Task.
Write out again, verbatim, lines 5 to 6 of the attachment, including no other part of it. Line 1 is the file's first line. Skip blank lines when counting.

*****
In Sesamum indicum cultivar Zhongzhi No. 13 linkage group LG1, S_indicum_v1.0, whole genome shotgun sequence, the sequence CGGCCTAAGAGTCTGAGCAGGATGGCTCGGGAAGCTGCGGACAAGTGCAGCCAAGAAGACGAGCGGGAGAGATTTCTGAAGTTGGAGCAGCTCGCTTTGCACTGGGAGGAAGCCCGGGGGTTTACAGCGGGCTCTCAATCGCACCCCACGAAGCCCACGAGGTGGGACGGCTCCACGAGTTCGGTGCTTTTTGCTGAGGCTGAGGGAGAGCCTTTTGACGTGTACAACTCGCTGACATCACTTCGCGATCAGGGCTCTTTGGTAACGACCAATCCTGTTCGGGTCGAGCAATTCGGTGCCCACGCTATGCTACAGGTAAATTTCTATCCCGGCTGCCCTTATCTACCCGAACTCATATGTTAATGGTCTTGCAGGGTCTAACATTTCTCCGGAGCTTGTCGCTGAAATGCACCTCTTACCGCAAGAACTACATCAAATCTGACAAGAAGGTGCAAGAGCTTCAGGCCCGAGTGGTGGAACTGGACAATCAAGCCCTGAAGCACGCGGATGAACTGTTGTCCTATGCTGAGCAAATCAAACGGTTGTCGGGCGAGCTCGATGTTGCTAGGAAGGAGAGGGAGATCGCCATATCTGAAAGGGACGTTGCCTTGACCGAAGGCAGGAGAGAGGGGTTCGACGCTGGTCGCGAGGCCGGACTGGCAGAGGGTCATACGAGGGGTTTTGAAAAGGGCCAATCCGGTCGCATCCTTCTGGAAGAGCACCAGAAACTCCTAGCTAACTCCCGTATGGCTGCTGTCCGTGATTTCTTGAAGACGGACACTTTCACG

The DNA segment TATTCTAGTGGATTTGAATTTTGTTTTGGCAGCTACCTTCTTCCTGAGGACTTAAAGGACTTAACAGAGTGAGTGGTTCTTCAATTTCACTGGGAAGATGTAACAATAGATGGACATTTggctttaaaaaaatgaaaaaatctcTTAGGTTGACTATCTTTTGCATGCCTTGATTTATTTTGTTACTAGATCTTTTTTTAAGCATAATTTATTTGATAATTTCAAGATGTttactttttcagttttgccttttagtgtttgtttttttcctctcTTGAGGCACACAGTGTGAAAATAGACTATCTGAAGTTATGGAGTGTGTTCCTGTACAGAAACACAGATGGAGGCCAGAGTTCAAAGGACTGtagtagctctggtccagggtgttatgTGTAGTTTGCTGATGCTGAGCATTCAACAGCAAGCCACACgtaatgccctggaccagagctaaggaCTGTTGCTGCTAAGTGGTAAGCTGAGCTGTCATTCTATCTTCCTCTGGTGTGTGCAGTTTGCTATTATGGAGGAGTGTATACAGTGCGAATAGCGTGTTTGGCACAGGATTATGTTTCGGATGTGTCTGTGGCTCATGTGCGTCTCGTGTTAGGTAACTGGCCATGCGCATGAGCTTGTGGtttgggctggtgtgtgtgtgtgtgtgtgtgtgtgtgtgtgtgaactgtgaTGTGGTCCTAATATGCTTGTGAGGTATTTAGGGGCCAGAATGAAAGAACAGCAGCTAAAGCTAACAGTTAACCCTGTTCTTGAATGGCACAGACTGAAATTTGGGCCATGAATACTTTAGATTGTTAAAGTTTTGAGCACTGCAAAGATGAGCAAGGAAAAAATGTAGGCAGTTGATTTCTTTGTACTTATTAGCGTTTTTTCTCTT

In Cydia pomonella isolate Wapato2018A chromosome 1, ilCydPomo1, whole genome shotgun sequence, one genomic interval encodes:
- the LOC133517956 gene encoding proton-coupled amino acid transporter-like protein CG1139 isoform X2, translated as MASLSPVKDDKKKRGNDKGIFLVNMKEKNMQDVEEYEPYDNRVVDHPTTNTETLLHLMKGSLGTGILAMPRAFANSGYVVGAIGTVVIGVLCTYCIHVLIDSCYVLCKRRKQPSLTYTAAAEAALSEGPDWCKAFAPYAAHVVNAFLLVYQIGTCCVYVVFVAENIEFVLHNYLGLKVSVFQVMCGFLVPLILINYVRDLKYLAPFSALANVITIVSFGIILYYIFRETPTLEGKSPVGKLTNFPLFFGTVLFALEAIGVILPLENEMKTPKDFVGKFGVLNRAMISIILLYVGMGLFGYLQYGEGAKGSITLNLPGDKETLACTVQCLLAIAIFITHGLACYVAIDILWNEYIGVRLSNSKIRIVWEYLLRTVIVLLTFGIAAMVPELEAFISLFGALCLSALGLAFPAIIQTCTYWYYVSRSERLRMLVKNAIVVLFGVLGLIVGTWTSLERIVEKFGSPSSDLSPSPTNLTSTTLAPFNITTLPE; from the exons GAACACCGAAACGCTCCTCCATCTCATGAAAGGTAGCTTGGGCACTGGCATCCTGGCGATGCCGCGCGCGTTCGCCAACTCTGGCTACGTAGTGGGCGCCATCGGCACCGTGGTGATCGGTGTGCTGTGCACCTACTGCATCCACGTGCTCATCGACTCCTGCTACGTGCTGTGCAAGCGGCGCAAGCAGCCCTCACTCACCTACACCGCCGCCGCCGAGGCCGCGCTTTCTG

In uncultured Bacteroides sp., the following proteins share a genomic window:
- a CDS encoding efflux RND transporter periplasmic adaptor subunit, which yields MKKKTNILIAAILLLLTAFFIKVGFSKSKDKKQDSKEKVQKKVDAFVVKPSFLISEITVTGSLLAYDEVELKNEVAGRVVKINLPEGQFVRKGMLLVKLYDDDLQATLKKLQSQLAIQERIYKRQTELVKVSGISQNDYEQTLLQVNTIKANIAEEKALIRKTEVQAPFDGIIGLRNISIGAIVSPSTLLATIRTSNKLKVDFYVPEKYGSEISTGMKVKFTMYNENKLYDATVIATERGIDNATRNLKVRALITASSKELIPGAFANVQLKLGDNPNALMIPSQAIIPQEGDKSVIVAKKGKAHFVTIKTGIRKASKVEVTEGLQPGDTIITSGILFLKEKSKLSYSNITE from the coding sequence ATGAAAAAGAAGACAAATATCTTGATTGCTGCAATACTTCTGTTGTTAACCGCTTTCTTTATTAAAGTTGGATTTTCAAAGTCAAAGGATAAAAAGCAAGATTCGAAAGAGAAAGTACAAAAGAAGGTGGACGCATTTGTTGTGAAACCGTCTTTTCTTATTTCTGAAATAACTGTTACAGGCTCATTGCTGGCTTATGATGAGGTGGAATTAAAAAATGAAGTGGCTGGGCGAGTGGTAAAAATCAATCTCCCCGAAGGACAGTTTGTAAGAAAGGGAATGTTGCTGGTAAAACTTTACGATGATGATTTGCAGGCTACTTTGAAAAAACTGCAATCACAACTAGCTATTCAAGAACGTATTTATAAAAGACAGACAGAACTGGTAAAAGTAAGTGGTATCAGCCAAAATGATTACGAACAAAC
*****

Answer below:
In uncultured Bacteroides sp., the following proteins share a genomic window:
- a CDS encoding efflux RND transporter periplasmic adaptor subunit, which yields MKKKTNILIAAILLLLTAFFIKVGFSKSKDKKQDSKEKVQKKVDAFVVKPSFLISEITVTGSLLAYDEVELKNEVAGRVVKINLPEGQFVRKGMLLVKLYDDDLQATLKKLQSQLAIQERIYKRQTELVKVSGISQNDYEQTLLQVNTIKANIAEEKALIRKTEVQAPFDGIIGLRNISIGAIVSPSTLLATIRTSNKLKVDFYVPEKYGSEISTGMKVKFTMYNENKLYDATVIATERGIDNATRNLKVRALITASSKELIPGAFANVQLKLGDNPNALMIPSQAIIPQEGDKSVIVAKKGKAHFVTIKTGIRKASKVEVTEGLQPGDTIITSGILFLKEKSKLSYSNITE from the coding sequence ATGAAAAAGAAGACAAATATCTTGATTGCTGCAATACTTCTGTTGTTAACCGCTTTCTTTATTAAAGTTGGATTTTCAAAGTCAAAGGATAAAAAGCAAGATTCGAAAGAGAAAGTACAAAAGAAGGTGGACGCATTTGTTGTGAAACCGTCTTTTCTTATTTCTGAAATAACTGTTACAGGCTCATTGCTGGCTTATGATGAGGTGGAATTAAAAAATGAAGTGGCTGGGCGAGTGGTAAAAATCAATCTCCCCGAAGGACAGTTTGTAAGAAAGGGAATGTTGCTGGTAAAACTTTACGATGATGATTTGCAGGCTACTTTGAAAAAACTGCAATCACAACTAGCTATTCAAGAACGTATTTATAAAAGACAGACAGAACTGGTAAAAGTAAGTGGTATCAGCCAAAATGATTACGAACAAAC